The ZOB was baptized in battle in the first large-scale street fighting at the corner of Mila and Zamenhofa Streets. The best part of the Organization was lost there. Miraculously, because of his heroic attitude, the ZOB Commander, Mordechaj Anielewicz, survived. After that battle we realized that street fighting would be too costly for us, since we were not sufficiently prepared for it and lacked the proper weapons. We, therefore, switched to partisan fighting. Four major encounters were fought in the apartment houses at 40 Zamenhofa Street, 44 Muranowska Street, 34 Mila Street and 22 Franciszkanska Street. In the Schultz shop area the SS men taking part in the deportation were attacked by the partisans. Comrade A. Fajner took an active part in this action and was killed in its course.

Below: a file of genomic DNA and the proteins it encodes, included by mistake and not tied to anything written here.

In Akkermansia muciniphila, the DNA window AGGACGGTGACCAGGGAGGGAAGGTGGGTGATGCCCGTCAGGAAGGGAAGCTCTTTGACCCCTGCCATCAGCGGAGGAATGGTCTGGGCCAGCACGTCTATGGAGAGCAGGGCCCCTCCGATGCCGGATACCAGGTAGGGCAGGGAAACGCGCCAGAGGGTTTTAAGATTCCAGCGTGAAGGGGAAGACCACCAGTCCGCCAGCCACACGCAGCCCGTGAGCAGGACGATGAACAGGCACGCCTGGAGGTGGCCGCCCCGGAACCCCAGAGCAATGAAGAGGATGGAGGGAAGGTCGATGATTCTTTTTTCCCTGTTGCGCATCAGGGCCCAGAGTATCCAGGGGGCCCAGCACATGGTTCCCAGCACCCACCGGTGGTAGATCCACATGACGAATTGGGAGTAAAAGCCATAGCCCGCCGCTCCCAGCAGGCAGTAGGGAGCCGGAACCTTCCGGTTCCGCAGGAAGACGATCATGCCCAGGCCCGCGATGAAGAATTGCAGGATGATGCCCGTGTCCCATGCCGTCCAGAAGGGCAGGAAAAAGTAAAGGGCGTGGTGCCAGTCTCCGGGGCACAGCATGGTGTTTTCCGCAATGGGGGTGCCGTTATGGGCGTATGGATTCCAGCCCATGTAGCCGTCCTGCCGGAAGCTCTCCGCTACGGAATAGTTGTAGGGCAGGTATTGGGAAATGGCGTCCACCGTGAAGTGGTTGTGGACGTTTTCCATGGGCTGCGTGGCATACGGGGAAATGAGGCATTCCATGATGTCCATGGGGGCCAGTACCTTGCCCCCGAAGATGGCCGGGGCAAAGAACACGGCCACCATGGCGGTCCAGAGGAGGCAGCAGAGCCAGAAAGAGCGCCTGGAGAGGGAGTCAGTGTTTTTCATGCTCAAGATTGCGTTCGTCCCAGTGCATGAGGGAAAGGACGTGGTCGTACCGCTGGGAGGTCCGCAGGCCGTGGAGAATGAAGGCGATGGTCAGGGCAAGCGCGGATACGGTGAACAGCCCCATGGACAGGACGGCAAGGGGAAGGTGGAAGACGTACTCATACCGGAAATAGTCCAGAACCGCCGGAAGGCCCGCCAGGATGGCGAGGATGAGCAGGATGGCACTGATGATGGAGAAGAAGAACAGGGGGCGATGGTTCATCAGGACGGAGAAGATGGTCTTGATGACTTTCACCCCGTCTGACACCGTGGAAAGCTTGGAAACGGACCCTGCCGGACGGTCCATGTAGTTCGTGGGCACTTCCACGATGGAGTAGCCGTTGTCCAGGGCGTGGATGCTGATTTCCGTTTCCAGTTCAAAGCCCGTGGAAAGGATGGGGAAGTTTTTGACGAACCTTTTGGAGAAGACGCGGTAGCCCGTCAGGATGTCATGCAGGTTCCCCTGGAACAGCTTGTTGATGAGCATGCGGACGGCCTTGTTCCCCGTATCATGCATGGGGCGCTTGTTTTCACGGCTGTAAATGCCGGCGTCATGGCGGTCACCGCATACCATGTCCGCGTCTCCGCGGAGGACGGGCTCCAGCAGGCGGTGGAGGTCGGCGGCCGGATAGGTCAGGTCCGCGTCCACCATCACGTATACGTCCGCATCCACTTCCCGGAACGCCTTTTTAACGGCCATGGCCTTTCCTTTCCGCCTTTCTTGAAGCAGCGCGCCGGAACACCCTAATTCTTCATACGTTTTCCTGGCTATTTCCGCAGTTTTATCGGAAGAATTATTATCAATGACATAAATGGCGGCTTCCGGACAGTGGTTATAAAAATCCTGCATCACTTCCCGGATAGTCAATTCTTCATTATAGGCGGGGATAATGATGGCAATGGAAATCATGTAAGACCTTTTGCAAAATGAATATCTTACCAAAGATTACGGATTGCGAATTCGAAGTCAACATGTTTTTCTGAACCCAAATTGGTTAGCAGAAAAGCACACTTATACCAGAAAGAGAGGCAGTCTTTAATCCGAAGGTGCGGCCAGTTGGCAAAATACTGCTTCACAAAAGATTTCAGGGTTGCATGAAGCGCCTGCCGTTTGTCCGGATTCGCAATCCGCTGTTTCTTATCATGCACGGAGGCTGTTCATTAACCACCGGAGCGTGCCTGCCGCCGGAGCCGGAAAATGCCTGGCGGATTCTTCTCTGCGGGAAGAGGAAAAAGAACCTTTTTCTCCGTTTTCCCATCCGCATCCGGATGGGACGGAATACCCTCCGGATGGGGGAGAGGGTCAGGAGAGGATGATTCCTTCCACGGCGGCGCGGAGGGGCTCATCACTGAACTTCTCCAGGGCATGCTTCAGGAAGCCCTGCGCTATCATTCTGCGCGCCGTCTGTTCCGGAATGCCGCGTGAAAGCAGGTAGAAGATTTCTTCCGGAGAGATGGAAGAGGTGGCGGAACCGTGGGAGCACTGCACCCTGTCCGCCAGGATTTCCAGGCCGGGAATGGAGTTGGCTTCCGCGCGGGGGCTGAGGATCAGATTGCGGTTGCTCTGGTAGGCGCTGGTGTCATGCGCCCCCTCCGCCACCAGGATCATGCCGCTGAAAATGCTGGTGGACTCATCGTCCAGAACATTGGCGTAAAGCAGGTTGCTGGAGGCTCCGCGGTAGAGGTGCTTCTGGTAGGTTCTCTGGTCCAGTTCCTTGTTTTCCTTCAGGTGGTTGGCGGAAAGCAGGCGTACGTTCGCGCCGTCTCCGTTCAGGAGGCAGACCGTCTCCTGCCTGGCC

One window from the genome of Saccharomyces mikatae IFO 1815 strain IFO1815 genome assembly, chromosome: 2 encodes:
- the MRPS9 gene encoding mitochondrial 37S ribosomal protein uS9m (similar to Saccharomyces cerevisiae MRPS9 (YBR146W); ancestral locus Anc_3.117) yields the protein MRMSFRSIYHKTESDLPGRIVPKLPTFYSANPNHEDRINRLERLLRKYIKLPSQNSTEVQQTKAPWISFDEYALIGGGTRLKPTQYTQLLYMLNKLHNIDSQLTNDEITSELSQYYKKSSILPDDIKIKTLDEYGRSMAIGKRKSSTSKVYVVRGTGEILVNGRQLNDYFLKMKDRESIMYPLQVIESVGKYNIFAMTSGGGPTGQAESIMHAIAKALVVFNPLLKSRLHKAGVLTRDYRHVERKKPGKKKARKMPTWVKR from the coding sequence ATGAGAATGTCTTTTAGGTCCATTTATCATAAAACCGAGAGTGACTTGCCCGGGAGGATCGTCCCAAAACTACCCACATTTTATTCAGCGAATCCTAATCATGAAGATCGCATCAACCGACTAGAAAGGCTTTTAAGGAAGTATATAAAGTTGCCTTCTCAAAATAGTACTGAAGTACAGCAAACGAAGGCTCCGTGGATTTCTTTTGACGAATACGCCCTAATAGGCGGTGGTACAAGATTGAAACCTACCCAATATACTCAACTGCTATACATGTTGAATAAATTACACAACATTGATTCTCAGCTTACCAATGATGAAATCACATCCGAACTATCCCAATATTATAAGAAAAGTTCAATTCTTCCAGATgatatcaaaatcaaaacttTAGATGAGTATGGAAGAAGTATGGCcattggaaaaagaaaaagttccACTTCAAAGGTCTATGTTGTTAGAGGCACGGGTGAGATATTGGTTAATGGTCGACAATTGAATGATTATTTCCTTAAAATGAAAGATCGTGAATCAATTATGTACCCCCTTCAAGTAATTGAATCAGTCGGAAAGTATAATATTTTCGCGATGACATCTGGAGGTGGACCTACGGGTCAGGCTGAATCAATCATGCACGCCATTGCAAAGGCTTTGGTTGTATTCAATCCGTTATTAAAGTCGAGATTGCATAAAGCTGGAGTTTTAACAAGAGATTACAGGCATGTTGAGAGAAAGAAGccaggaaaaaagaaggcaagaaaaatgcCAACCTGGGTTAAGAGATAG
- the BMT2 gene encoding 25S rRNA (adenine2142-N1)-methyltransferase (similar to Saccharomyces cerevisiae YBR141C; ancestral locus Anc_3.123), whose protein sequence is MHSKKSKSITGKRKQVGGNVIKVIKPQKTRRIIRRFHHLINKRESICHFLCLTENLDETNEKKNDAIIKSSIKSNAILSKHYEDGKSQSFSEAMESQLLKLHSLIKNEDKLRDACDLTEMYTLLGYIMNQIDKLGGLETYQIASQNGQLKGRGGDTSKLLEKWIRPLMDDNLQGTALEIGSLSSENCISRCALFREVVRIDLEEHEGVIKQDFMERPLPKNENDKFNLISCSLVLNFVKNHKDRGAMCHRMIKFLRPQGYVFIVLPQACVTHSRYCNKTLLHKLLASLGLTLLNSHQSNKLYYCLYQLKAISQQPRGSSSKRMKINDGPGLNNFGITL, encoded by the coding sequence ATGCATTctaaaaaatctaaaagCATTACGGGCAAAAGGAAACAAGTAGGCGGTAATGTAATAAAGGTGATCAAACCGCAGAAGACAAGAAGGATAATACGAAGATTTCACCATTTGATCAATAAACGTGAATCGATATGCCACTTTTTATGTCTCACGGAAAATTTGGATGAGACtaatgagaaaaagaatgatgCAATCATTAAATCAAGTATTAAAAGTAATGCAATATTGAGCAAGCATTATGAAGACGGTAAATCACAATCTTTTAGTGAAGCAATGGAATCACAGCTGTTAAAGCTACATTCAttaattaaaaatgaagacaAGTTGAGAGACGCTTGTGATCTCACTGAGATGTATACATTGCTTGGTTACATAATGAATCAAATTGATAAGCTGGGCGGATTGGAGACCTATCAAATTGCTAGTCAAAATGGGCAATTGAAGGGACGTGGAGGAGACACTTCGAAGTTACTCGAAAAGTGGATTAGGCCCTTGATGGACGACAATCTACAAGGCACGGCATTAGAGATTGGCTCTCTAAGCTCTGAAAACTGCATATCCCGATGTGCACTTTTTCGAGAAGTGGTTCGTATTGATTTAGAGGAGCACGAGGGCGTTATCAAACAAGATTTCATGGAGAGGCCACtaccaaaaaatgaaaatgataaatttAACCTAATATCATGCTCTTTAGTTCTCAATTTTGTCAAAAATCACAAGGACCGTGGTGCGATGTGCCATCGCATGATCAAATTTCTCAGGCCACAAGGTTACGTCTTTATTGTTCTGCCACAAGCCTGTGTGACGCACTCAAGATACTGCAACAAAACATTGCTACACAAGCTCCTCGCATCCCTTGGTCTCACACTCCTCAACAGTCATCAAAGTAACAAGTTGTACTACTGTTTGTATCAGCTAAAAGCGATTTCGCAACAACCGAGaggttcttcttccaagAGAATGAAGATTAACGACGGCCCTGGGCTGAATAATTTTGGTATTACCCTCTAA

One of our battle groups, still unarmed, was caught by the Germans and was taken to the "Umschlag". Shortly before they were to enter the railroad cars, B. Pelc addressed the group with a few words. It was only a short address, but it was so effective, that not a single one of the sixty people moved to enter the car. Van Oeppen (the chief of Treblinka) shot all sixty himself on the spot. This group's behaviour, however, served as an inspiration that always, under all circumstances, one should oppose the Germans.
Of all the prepared 50 battle groups only five took part in the January activities. The remainder, not having been assembled at the time of the Germans' entry into the ghetto, was caught by surprise and was unable to reach the place where their weapons were stored.
Once again, as was the case in the first stage of the ZOB's activities, four-fifths of the Battle Organization's members perished.